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Freedom to speak, willingness to listen

On Friday, hundreds of people joined in a walk through the city marking Juneteenth, praying for peace and racial justice. The next day, hundreds of boaters and pedestrians crowded the Washington waterfront, expressing their support for President Donald Trump.

While the first was organized by the Beaufort County NAACP and the second followed a wave of similar events up and down the East Coast, they were similar in one respect: both were examples of people exercising their First Amendment rights of freedom of speech.

Whoever you are, whatever your political views, having the freedom to peacefully assemble, and say what you will, are mainstays of the American experience. That’s something that should be celebrated.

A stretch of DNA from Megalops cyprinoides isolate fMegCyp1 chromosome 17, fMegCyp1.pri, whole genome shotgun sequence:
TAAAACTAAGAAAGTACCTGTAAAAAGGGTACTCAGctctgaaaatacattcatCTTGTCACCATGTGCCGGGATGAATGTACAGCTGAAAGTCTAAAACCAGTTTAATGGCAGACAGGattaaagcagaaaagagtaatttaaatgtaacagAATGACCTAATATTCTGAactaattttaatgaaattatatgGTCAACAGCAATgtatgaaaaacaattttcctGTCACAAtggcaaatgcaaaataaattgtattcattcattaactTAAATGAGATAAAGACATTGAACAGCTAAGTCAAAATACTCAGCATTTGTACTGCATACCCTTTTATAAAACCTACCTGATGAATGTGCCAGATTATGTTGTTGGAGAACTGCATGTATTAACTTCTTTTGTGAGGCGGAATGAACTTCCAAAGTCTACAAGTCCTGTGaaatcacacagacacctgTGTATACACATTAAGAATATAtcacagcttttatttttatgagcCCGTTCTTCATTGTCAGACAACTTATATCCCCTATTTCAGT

Chances are, you might have an opinion about one or both of those events. Perhaps you agree with one and disagree with the other. Maybe you participated in one or both of those events. We wholeheartedly support your right to do so.

In a time when America is increasingly divided along political lines, how can our country and our communities come together to find some common ground? How can we piece through that division, not only exercising our freedom to speak, but finding a willingness to listen?

There’s often too much noise in the world today and not enough civil discourse. Instead, we find ourselves locked into shouting matches and name calling. The question then becomes, how can we harness the power of freedom of speech, and temper it with a willingness to consider other points of view?

It’s those types of constructive conversations that will allow us to heal the divisions that have become so pronounced in our society. Freedom of speech is perhaps one of the most powerful tools that we can wield as Americans. It only becomes stronger when we pair it with a willingness to listen.